Violinist Benjamin Baker explains the importance of not becoming fixated on the left hand and how focusing on the bow arm replenished his creative juices


Benjamin Baker © Kaupo Kikkas

I have a vivid memory from a few years ago, something of a nightmare, of waking up one morning and feeling ambivalent towards the violin. I couldn’t answer the question, ‘what next?’ for my violin and me. 

The previous day I had been knocked out of a big competition. I wasn’t too upset about it though and after weeks of intense preparation I felt in fantastic shape and on top of the world. However, even though there were still plenty of stimulating things in my diary, the thought of putting the violin up to my chin was dull and uninspiring. My relationship with the violin felt stagnant. 

Read: Violinist Benjamin Baker and double bassist Xavier Foley named 2016 Young Concert Artists

Read: New Zealand violinist Benjamin Baker, 23, takes £5,000 first prize in Windsor

Luckily for me, I immediately had a few opportunities in the following weeks and months where I could go looking for answers. One of these opportunities was the inaugural East Neuk Festival Retreat, where I am writing this from now. 

With the help of some wonderful mentors over the next few months and years, I came to the realisation that I was living a left-hand dominated musical existence. I paid plenty of attention to the quality of sound I produced, but my left hand was leading my playing, stealing much of my focus, and this also contributed to a feeling of autopilot sometimes when I was performing. 

It felt like the creative juices were beginning to flow again as I came to understand that; while the left hand is something one must develop early in life and is of course critical in our ability to perform on a string instrument, its creative possibilities are somewhat limited. By comparison, the possibilities for our bow arm and how it interacts with the instrument, are probably endless! 

Beginning this transition meant taking a leap of faith; to trust that my left hand knew what it was doing and didn’t need my constant attention. Attempting to be more specific with how my bow approached the string and learning what part the rest of my body played in this process felt like opening a can of worms, but at the same time was incredibly exciting as little by little I was discovering more colours, inflections, articulations and sound worlds. 

I suddenly felt much more connected to the sound I was producing and much more involved in every part of the process. The right-hand autopilot was fully ‘off’.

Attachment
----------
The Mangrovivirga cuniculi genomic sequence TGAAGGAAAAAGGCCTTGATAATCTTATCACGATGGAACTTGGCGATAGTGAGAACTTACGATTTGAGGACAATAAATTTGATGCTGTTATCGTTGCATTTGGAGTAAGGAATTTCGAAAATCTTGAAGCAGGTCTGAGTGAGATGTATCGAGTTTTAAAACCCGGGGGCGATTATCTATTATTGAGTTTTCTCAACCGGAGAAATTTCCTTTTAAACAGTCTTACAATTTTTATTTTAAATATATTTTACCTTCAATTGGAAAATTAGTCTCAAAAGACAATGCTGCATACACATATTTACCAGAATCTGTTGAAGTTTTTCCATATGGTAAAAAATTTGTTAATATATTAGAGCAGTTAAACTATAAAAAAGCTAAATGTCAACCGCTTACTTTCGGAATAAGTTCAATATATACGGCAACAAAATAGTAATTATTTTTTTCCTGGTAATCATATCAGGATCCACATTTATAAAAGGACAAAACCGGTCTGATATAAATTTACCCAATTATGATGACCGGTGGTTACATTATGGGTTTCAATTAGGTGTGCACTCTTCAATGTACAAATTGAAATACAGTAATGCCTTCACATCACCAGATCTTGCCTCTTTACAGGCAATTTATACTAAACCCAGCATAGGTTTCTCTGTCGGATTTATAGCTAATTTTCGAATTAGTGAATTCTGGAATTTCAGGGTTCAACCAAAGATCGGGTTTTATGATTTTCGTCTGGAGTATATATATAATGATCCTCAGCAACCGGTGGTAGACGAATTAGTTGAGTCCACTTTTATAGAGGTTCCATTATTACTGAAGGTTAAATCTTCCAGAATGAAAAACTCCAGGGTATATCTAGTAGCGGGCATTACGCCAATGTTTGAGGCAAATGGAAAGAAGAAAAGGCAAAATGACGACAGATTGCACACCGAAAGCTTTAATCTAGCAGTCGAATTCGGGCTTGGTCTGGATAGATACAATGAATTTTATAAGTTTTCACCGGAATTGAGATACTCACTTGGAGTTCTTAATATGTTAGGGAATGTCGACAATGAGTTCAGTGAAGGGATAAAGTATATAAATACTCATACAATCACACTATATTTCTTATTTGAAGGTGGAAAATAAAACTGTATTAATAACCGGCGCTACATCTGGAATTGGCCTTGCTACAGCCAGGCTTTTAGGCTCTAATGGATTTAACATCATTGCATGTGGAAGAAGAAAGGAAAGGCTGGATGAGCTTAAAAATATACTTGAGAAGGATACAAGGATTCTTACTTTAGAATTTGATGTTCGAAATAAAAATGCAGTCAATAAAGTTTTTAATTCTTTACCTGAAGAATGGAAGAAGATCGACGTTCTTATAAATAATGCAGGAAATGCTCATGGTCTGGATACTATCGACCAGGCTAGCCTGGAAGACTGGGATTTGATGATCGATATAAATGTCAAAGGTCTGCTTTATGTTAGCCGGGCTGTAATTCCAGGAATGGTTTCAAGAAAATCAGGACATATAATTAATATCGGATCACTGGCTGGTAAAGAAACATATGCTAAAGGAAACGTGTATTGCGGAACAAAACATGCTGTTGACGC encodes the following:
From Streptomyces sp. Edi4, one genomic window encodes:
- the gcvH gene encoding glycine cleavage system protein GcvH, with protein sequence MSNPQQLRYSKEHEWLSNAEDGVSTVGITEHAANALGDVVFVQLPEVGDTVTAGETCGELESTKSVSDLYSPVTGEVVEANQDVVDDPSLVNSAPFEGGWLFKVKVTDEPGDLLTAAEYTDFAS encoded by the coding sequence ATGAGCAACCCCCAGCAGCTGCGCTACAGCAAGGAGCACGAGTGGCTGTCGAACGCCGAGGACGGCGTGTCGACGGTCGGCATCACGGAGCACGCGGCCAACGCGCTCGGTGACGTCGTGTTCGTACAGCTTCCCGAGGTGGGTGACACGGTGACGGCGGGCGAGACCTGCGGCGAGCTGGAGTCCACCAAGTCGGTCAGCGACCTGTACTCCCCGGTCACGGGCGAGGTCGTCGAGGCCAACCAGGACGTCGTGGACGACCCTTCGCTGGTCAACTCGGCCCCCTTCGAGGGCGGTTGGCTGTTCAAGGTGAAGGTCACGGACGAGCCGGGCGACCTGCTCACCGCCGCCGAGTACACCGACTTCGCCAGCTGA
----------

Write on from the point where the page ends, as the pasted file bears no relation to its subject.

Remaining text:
As string players we are incredibly lucky, we have the ability to change colour and inflection through any note or group of notes, and deciding where and how to do this can transform how we communicate a piece of music to our listeners. 

Looking at the next few days at the East Neuk Festival, there is an exciting selection of repertoire on the menu of which I’m relishing the creative and physical challenges. 

The achingly beautiful simplicity of Arvo Pärt’s Spiegel im Spiegel is perhaps the purest challenge of connecting technique with musical intention. When presented with the limitless vistas of Pärt’s phrases and texture, it puts a new focus on the beginning, middle and end of each note. Each new start is one step further away from ‘home’ and every note needs to be in perfect balance with the intention of the phrase as a whole. It can feel like a tightrope to keep each note glowing in its own natural beauty, and once that note is finished, one is faced with the stress of changing to the next note, a new direction of bow, and a new finger! A potential performance anxiety nightmare! 

Bach’s Sonatas and Partitas by comparison present a very different challenge. In these works I feel like Bach has laid out the blueprint for a small solar system on the page for us. It is our challenge to unlock this potential and create an aural world that is far bigger than ourselves and a single violin, for our listeners ears to go exploring in if they wish. 

Through every phrase we play there is a harmonic grounding that is sometimes in what we play, or a separate unwritten voice. I try to always keep my ear focused on this voice as sometimes I have the opportunity to lead it, and sometimes it leads me. 

Unlike many composers before him, Bach writes out his own beautiful ornamentations and often leaves it to our ears to connect the dots and follow the harmonic narrative. By keeping my inner-ear on this voice it stops me getting lost in the beauty of the ornamentations for their own sake, and keeps me connected to the evolution of the movement as a whole. 

So to wrap up, here I am in East Neuk feeling like one of the luckiest musicians to be performing again in these beautiful surroundings, and feeling even luckier to be able to look forward to get up tomorrow morning and lift the violin to my chin to continue exploring. Most of all, I’m looking forward to that day, hopefully not too far in the future, where we can share incredible music while surrounded by the beauty of our natural world in person again soon!

Benjamin Baker performs at the East Neuk Festival in Scotland this weekend. A filmed performance of Benjamin performing Bach on location in Fife will also be released at